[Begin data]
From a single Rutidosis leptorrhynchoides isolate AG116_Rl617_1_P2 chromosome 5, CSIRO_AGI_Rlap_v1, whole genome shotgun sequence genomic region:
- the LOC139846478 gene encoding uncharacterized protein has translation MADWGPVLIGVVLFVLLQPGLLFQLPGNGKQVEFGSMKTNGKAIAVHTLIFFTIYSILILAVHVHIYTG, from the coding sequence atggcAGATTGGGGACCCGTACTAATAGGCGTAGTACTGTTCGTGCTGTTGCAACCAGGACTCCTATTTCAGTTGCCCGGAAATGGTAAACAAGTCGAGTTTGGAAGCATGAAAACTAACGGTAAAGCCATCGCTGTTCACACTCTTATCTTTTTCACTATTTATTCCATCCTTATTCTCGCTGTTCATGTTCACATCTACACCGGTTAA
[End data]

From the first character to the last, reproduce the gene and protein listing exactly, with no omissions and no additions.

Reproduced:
From a single Rutidosis leptorrhynchoides isolate AG116_Rl617_1_P2 chromosome 5, CSIRO_AGI_Rlap_v1, whole genome shotgun sequence genomic region:
- the LOC139846478 gene encoding uncharacterized protein has translation MADWGPVLIGVVLFVLLQPGLLFQLPGNGKQVEFGSMKTNGKAIAVHTLIFFTIYSILILAVHVHIYTG, from the coding sequence atggcAGATTGGGGACCCGTACTAATAGGCGTAGTACTGTTCGTGCTGTTGCAACCAGGACTCCTATTTCAGTTGCCCGGAAATGGTAAACAAGTCGAGTTTGGAAGCATGAAAACTAACGGTAAAGCCATCGCTGTTCACACTCTTATCTTTTTCACTATTTATTCCATCCTTATTCTCGCTGTTCATGTTCACATCTACACCGGTTAA